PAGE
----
By Bhumika Thapa and Sujala Maharjan
Amnesty International, a grassroots activist organization, held its Southern Regional Conference in Decatur, GA on October 30 through November 1. The theme of this year’s conference was “Dignity: All Rights for All People.” We represented the Wesleyan College Chapter of Amnesty International and attended several breakout sessions, learning more about the Amnesty Movement and various issues such as the Death Penalty, Torture, Health Care, and Immigration.
The conference focused on Amnesty’s global campaign on poverty and human rights and marked the 60th anniversary of the adoption of the Universal Declaration of Human Rights. The campaign is founded on the notion that the aspiration for a world free from want and fear will remain unrealized as long as millions of people living in poverty continue to be routinely denied many if not all of their human rights. In light of this fact, Amnesty’s dignity campaign works for the protection of a fundamental human right, the right to dignity and a decent life. There were several workshops that focused on various aspects of the dignity campaign. Among them, we participated in two workshops, one was “Jailed without Justice: Immigration Detention in the US” and the other was “Unraveling the Axis of Evil: Islamaphobia, Arabaphobia and the War on Terror”. While the first workshop presented various statistics and taught us to lobby as activists in cases regarding immigrant rights, the latter one helped us to reconsider our stereotypical views about how we perceive Islam and Arabs as a result of media influence and insignificant generalizations.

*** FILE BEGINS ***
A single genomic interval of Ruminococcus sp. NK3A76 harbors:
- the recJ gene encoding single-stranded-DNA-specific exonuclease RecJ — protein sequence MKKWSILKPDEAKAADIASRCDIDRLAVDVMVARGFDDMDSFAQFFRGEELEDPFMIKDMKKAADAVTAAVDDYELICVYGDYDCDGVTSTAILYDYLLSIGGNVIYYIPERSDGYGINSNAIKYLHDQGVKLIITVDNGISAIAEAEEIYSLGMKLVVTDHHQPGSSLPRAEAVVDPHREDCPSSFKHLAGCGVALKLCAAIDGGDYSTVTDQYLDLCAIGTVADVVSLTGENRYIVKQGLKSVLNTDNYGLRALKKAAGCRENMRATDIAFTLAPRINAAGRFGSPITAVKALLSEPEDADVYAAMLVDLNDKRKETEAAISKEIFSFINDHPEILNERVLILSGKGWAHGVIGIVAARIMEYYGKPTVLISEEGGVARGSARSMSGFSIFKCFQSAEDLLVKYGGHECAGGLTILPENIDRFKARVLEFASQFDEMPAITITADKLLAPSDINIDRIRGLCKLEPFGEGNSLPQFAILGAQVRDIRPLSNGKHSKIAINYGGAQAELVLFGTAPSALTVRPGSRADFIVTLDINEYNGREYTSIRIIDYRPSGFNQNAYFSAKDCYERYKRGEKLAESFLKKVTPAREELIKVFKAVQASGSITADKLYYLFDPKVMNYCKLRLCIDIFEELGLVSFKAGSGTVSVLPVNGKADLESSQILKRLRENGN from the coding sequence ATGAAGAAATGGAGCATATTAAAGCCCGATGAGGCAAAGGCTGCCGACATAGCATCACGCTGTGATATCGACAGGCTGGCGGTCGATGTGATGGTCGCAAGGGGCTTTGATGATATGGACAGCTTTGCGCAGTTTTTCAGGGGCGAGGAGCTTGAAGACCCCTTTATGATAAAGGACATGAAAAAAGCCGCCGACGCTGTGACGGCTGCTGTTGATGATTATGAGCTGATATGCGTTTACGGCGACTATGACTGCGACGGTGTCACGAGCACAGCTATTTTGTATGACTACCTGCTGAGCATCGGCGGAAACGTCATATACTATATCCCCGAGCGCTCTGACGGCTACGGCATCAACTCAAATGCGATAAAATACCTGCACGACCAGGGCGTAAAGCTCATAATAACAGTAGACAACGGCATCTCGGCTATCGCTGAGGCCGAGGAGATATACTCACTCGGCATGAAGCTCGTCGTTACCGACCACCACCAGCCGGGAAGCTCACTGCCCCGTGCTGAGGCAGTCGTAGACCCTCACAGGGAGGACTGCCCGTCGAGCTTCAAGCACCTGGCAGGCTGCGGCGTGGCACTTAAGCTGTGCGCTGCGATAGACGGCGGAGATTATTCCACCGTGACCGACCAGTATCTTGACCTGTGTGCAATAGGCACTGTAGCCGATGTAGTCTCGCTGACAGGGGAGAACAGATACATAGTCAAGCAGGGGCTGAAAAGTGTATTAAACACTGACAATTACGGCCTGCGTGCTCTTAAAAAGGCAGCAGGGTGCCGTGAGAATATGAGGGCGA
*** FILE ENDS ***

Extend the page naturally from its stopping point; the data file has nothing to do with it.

This year, the conference was hosted by Amnesty International Secretary General Irene Khan, who began the opening sessions of the conference with video screenings of her work as a representative of Amnesty International. Khan talked about how we are part of an influential force which believes in actions rather than mere words; how she as an activist believes that rather than just building schools, hospitals and shelters, we need to work for the change that we want to see in society, making sure that people actually go to school, that health care is available to people and that people are aware of their basic human rights and are able to exercise them. When questioned if she thought these changes were possible, Khan answered from her personal experience. Coming from a middle class family, Khan, whose mother had only studied up to the high school level, and whose grandmother had never even seen a school, is a graduate of Harvard Law School. Based on this personal experience, Khan concluded that, though it might take time, positive change is happening and will continue to happen.
It was an engaging and inspiring weekend that brought together people from different walks of life to address various human rights issues and ended in Atlanta’s 2009 Pride Parade. From this conference, we certainly came back with new level of confidence and ideas that will help us be better activists in future.